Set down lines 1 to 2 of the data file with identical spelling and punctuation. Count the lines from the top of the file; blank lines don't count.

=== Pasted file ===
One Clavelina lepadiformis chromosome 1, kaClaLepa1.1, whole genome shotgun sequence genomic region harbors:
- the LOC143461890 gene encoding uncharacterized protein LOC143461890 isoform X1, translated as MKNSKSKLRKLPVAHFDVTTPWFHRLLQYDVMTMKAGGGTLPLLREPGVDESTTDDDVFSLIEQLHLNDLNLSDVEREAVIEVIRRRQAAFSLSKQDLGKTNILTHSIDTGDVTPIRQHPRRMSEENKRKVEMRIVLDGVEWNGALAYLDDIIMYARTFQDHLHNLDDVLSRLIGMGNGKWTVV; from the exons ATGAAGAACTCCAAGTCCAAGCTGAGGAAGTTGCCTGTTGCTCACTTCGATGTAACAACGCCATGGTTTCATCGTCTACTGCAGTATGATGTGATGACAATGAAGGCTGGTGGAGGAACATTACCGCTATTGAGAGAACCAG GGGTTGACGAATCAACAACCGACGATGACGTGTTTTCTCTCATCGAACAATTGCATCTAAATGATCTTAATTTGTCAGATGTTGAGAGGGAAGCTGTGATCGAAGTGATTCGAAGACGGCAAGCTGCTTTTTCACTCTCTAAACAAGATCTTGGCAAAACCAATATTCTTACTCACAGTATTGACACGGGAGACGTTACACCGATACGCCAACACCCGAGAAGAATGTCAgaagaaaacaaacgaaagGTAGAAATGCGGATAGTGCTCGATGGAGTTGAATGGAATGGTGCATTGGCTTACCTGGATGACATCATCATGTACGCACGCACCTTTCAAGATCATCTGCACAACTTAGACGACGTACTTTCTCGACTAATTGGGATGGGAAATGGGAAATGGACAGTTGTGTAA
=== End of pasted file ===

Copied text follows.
One Clavelina lepadiformis chromosome 1, kaClaLepa1.1, whole genome shotgun sequence genomic region harbors:
- the LOC143461890 gene encoding uncharacterized protein LOC143461890 isoform X1, translated as MKNSKSKLRKLPVAHFDVTTPWFHRLLQYDVMTMKAGGGTLPLLREPGVDESTTDDDVFSLIEQLHLNDLNLSDVEREAVIEVIRRRQAAFSLSKQDLGKTNILTHSIDTGDVTPIRQHPRRMSEENKRKVEMRIVLDGVEWNGALAYLDDIIMYARTFQDHLHNLDDVLSRLIGMGNGKWTVV; from the exons ATGAAGAACTCCAAGTCCAAGCTGAGGAAGTTGCCTGTTGCTCACTTCGATGTAACAACGCCATGGTTTCATCGTCTACTGCAGTATGATGTGATGACAATGAAGGCTGGTGGAGGAACATTACCGCTATTGAGAGAACCAG GGGTTGACGAATCAACAACCGACGATGACGTGTTTTCTCTCATCGAACAATTGCATCTAAATGATCTTAATTTGTCAGATGTTGAGAGGGAAGCTGTGATCGAAGTGATTCGAAGACGGCAAGCTGCTTTTTCACTCTCTAAACAAGATCTTGGCAAAACCAATATTCTTACTCACAGTATTGACACGGGAGACGTTACACCGATACGCCAACACCCGAGAAGAATGTCAgaagaaaacaaacgaaagGTAGAAATGCGGATAGTGCTCGATGGAGTTGAATGGAATGGTGCATTGGCTTACCTGGATGACATCATCATGTACGCACGCACCTTTCAAGATCATCTGCACAACTTAGACGACGTACTTTCTCGACTAATTGGGATGGGAAATGGGAAATGGACAGTTGTGTAA